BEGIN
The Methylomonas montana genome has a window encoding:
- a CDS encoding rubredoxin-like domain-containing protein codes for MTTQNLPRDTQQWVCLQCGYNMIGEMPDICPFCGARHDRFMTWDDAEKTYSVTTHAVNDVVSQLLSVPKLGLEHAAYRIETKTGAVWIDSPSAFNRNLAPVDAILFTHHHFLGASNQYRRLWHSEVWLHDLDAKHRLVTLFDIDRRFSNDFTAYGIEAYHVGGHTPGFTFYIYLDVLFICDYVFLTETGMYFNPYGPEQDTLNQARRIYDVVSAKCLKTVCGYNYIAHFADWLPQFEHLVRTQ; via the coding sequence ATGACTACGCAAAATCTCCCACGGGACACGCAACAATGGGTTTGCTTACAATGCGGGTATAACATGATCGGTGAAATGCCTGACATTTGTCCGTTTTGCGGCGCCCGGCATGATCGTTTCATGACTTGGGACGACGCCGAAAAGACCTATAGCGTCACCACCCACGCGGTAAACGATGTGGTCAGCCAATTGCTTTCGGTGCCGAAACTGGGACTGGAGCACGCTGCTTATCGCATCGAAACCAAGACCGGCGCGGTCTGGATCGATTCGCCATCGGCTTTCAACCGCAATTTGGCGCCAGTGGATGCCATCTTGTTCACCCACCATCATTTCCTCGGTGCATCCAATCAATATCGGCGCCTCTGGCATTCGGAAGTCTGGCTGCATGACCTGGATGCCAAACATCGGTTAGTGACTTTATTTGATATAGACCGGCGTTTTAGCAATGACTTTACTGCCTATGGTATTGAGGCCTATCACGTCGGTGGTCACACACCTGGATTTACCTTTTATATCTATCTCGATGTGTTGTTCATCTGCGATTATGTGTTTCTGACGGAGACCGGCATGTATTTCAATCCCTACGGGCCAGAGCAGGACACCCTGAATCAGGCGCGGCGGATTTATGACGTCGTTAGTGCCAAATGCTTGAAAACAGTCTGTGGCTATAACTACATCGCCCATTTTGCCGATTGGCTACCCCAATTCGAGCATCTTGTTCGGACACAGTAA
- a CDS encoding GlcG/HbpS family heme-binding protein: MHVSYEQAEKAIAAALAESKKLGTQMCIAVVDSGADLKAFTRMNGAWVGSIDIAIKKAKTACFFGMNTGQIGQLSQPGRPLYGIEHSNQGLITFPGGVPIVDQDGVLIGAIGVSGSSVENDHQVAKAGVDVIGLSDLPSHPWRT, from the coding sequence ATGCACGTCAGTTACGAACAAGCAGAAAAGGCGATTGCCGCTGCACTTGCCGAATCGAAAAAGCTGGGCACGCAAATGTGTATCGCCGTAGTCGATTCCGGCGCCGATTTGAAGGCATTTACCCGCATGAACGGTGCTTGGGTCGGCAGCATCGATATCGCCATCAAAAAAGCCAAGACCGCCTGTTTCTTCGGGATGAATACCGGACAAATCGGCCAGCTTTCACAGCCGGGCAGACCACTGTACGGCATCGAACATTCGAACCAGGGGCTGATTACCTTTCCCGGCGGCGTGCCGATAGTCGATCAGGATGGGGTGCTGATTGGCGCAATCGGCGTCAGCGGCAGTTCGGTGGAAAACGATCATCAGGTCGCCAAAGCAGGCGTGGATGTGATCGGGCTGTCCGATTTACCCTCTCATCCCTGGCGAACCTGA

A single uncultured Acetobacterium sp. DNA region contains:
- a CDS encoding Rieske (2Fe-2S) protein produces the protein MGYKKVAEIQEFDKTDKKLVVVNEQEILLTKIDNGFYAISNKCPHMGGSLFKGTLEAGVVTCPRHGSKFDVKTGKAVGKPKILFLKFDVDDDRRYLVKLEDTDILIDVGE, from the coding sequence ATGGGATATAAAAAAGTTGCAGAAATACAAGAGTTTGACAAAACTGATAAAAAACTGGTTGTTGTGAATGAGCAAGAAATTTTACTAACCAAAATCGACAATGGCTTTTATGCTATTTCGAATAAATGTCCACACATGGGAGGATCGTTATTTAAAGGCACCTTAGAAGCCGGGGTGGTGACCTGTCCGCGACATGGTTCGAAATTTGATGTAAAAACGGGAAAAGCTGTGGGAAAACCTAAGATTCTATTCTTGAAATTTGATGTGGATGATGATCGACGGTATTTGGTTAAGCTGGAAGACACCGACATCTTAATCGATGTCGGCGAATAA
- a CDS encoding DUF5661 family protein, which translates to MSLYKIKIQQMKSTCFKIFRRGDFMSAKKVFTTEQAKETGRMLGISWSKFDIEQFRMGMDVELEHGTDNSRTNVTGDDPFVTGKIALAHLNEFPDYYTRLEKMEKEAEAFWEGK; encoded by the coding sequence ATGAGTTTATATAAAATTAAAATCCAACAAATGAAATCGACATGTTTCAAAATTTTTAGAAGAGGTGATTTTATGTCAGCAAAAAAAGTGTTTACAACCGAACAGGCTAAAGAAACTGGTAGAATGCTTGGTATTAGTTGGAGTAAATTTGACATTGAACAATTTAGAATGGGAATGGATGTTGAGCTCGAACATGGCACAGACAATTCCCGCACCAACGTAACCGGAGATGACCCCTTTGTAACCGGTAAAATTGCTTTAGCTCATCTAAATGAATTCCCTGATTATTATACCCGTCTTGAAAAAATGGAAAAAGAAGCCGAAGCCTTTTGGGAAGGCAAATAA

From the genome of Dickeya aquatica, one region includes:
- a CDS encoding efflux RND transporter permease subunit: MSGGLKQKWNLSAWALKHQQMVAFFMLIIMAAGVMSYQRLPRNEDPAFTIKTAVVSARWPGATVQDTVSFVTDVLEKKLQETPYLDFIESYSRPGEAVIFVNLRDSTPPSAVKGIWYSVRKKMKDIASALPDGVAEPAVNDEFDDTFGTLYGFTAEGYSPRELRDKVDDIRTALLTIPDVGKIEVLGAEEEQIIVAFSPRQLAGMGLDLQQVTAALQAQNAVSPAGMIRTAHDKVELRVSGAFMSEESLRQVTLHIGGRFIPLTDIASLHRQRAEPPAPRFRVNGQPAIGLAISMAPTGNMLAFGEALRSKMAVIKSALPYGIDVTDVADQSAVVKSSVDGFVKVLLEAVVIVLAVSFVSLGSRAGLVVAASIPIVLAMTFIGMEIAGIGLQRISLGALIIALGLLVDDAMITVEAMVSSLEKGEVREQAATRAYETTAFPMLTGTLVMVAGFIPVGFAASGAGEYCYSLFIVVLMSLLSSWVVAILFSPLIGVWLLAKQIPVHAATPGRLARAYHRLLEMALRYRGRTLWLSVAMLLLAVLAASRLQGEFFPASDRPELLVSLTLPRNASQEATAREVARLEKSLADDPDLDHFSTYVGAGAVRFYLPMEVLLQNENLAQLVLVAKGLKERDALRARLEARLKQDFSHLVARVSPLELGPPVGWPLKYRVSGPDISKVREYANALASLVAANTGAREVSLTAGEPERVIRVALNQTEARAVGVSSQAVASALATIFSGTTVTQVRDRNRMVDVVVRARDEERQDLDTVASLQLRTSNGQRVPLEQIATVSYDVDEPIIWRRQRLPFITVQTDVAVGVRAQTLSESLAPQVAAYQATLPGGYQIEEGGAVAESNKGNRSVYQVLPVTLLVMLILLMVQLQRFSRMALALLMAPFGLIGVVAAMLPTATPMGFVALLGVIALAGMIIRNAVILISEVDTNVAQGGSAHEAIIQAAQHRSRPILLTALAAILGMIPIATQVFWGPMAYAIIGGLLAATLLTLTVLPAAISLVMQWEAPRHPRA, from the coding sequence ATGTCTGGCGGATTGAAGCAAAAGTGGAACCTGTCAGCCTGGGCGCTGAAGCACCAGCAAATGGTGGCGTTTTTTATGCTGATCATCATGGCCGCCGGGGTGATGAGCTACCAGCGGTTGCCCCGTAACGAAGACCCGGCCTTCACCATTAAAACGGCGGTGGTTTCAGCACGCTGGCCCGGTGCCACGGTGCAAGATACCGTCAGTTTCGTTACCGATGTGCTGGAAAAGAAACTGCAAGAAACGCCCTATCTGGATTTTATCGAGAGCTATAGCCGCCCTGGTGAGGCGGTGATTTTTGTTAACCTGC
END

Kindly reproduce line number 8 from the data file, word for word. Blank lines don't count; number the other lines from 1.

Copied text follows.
- a CDS encoding efflux RND transporter permease subunit: MSGGLKQKWNLSAWALKHQQMVAFFMLIIMAAGVMSYQRLPRNEDPAFTIKTAVVSARWPGATVQDTVSFVTDVLEKKLQETPYLDFIESYSRPGEAVIFVNLRDSTPPSAVKGIWYSVRKKMKDIASALPDGVAEPAVNDEFDDTFGTLYGFTAEGYSPRELRDKVDDIRTALLTIPDVGKIEVLGAEEEQIIVAFSPRQLAGMGLDLQQVTAALQAQNAVSPAGMIRTAHDKVELRVSGAFMSEESLRQVTLHIGGRFIPLTDIASLHRQRAEPPAPRFRVNGQPAIGLAISMAPTGNMLAFGEALRSKMAVIKSALPYGIDVTDVADQSAVVKSSVDGFVKVLLEAVVIVLAVSFVSLGSRAGLVVAASIPIVLAMTFIGMEIAGIGLQRISLGALIIALGLLVDDAMITVEAMVSSLEKGEVREQAATRAYETTAFPMLTGTLVMVAGFIPVGFAASGAGEYCYSLFIVVLMSLLSSWVVAILFSPLIGVWLLAKQIPVHAATPGRLARAYHRLLEMALRYRGRTLWLSVAMLLLAVLAASRLQGEFFPASDRPELLVSLTLPRNASQEATAREVARLEKSLADDPDLDHFSTYVGAGAVRFYLPMEVLLQNENLAQLVLVAKGLKERDALRARLEARLKQDFSHLVARVSPLELGPPVGWPLKYRVSGPDISKVREYANALASLVAANTGAREVSLTAGEPERVIRVALNQTEARAVGVSSQAVASALATIFSGTTVTQVRDRNRMVDVVVRARDEERQDLDTVASLQLRTSNGQRVPLEQIATVSYDVDEPIIWRRQRLPFITVQTDVAVGVRAQTLSESLAPQVAAYQATLPGGYQIEEGGAVAESNKGNRSVYQVLPVTLLVMLILLMVQLQRFSRMALALLMAPFGLIGVVAAMLPTATPMGFVALLGVIALAGMIIRNAVILISEVDTNVAQGGSAHEAIIQAAQHRSRPILLTALAAILGMIPIATQVFWGPMAYAIIGGLLAATLLTLTVLPAAISLVMQWEAPRHPRA, from the coding sequence ATGTCTGGCGGATTGAAGCAAAAGTGGAACCTGTCAGCCTGGGCGCTGAAGCACCAGCAAATGGTGGCGTTTTTTATGCTGATCATCATGGCCGCCGGGGTGATGAGCTACCAGCGGTTGCCCCGTAACGAAGACCCGGCCTTCACCATTAAAACGGCGGTGGTTTCAGCACGCTGGCCCGGTGCCACGGTGCAAGATACCGTCAGTTTCGTTACCGATGTGCTGGAAAAGAAACTGCAAGAAACGCCCTATCTGGATTTTATCGAGAGCTATAGCCGCCCTGGTGAGGCGGTGATTTTTGTTAACCTGC